though I have him more handsome;
so must the sensualist, you’d say
he was lit up with it... Yes, he looks
so much more handsome,
now my heart calls him
from so long ago. So long.
All these things are very old – the sketch,
and the boat, and the afternoon.


February Reads: 11 
  Contemporary Romance: 2
  Historical Romance: 2
  Fiction: 2
  Science Fiction:2
  LGBT:  3 (Poetry: 1 Mystery: 1 Historical/Mystery/Romance: 1)

1.  He Will Laugh by Douglas Ray: A-
2.  Anyone But You by Jennifer Crusie: B+
3.  Shards of Honor (Vorkosigan Saga #1) by Lois McMaster Bujold: B
4.  Crimes on Latimer: From the Early Cases of Marco Fontana by Joseph R.G. DeMarco
5.  The Red Garden by Alice Hoffman: B
6.  Matthew (The Circle Eight #1) by Emma Lang: B
7.  My Wicked Little Lies by Victoria Alexander: B
8.  The Master of Seacliff by Max Pierce: B
9.  The Lover's Dictionary by David Levithan: B
10. Hell Yeah by Carolyn Brown
11. How I Proposed to My Wife: An Alien Sex Story by John Scalzi: C
12. Snowbound by Larissa Ione: DNF - Not for me

Upcoming Reviews:

Reading at the Moment:

Walking the Clouds:
An Anthology of Indigenous
Science Fiction
In this first-ever anthology of Indigenous science fiction Grace Dillon collects some of the finest examples of the craft with contributions by Native American, First Nations, Aboriginal Australian, and New Zealand Maori authors. The collection includes seminal authors such as Gerald Vizenor, historically important contributions often categorized as "magical realism" by authors like Leslie Marmon Silko and Sherman Alexie, and authors more recognizable to science fiction fans like William Sanders and Stephen Graham Jones.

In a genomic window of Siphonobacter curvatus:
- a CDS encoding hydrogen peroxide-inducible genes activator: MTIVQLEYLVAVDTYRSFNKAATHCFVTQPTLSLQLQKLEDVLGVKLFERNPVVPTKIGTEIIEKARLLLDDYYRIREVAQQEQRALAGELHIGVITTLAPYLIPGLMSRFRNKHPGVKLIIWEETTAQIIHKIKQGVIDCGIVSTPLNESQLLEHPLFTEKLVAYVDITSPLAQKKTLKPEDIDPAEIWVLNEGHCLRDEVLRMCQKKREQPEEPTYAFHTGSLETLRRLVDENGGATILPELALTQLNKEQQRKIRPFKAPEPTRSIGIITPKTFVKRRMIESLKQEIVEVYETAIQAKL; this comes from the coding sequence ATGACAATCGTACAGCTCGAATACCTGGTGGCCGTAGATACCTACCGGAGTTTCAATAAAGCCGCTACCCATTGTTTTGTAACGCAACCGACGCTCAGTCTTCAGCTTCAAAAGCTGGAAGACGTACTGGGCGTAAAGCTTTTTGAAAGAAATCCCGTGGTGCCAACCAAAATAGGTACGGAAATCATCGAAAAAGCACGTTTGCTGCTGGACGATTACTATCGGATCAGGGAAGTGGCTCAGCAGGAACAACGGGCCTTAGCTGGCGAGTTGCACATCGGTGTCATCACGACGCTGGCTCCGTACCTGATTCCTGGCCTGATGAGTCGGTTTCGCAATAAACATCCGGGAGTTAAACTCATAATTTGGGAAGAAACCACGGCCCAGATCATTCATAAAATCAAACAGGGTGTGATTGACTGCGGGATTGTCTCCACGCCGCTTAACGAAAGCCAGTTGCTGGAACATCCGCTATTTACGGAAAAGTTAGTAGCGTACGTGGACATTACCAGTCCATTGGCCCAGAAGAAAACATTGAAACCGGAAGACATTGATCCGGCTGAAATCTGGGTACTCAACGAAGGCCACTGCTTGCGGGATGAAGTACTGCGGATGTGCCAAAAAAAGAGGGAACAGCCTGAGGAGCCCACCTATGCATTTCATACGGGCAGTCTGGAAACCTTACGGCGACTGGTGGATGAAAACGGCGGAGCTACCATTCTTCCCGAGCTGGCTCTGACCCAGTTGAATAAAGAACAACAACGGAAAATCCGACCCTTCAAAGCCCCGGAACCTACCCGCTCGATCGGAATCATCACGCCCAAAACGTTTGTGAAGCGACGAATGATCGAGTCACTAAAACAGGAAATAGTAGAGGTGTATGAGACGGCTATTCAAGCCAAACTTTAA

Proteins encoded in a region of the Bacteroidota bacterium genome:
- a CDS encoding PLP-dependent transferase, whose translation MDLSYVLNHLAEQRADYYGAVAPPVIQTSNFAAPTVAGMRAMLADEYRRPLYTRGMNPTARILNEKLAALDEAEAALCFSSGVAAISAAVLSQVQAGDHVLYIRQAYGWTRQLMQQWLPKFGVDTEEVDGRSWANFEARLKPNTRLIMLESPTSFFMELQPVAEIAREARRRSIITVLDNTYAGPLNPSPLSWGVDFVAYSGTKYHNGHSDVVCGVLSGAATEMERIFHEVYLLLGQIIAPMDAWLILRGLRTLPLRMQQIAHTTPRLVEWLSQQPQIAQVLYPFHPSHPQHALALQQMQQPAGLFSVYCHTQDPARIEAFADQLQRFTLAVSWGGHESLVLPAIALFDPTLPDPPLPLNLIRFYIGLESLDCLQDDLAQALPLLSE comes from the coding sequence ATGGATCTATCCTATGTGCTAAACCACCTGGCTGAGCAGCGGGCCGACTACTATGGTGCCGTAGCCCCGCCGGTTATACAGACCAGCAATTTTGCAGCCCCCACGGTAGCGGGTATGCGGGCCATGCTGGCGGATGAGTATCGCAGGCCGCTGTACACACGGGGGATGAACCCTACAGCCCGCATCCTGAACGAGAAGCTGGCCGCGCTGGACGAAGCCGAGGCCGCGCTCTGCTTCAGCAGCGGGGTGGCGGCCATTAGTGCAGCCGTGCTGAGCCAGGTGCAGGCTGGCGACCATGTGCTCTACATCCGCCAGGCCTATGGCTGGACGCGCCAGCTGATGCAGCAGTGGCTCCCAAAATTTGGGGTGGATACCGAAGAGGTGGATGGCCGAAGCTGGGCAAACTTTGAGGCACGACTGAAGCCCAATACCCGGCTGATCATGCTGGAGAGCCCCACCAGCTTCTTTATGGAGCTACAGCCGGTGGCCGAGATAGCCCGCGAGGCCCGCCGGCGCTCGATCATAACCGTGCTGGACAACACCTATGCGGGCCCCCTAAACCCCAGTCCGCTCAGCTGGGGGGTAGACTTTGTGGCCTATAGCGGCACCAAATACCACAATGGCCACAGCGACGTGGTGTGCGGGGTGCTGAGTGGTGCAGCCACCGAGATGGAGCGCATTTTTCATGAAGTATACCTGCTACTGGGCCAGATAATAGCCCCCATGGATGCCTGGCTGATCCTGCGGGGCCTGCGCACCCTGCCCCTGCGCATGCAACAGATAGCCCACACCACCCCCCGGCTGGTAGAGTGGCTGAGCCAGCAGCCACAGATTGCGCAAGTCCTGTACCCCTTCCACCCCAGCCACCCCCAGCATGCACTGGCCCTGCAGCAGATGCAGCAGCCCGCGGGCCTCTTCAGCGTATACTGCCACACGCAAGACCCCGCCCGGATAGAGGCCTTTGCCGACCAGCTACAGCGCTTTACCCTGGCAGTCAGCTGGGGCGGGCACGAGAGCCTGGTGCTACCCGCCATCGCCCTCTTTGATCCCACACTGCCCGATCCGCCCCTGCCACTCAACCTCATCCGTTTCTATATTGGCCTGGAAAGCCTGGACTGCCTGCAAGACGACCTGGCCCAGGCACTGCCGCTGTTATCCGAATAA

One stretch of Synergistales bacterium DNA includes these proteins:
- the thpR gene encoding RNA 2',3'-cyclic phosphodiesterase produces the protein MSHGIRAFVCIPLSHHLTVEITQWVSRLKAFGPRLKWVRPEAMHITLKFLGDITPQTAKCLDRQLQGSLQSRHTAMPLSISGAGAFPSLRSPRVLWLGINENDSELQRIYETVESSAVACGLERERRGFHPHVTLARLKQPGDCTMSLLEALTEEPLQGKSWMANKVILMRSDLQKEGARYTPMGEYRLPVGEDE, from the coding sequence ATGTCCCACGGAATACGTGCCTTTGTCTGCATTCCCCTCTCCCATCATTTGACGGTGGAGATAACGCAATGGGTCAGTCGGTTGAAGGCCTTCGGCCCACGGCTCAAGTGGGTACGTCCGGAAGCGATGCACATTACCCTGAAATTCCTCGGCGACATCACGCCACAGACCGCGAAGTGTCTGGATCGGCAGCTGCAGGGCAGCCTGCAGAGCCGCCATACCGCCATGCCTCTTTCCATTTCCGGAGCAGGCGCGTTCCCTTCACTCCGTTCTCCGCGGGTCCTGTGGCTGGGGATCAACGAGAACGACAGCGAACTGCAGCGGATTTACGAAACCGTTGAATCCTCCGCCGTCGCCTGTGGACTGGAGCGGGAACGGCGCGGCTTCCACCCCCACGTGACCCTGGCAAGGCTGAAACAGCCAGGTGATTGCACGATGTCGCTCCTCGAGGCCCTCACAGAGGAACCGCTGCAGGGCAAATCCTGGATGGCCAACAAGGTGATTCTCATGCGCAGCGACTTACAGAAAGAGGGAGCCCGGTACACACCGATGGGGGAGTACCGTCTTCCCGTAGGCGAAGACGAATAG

From the University of Arizona Press, this is a fascinating read so far! It released in March, but I wish I had received this book in February so that I could have read it as part of my participation in the 2012 Science Fiction Experience. I will let you all know how these stories turn out, but I can tell you that so far the introduction alone has me excited. :)


That's it for February, it was a month of poetry and love. Next I will be summarizing my reads and posts for the 2012 Science Fiction Experience. However, please know that my computer at home crashed again! So unless I can somehow repair it this weekend, this will be my last post for a couple of days.

How was your February? Any great reads?

Friday, February 17, 2012

Poetry: Konstantinos P. Kavafis... Days of 1903

Days of 1903

I never found them again—all lost so quickly...
the poetic eyes, the pale face...
in the darkening street...

I never found them again—mine entirely by chance,
and so easily given up,
then longed for so painfully.
The poetic eyes, the pale face,
those lips—I never found them again.

by Konstantinos P. Kavafis

Translated from the Greek by Edmund Keeley/Philip Sherrard

Friday, February 10, 2012

Poetry: Konstantinos P. Kavafis

I’ve Looked So Much....

I’ve looked on beauty so much
that my vision overflows with it.

The body’s lines. Red lips. Sensual limbs.
Hair as though stolen from Greek statues,
always lovely, even uncombed,
and falling slightly over pale foreheads.
Figures of love, as my poetry desired them
.... in the nights when I was young,
encountered secretly in those nights.

by Konstantinos P. Kavafis (1917)

Translated from the original Greek by Edmund Keeley/Philip Sherrard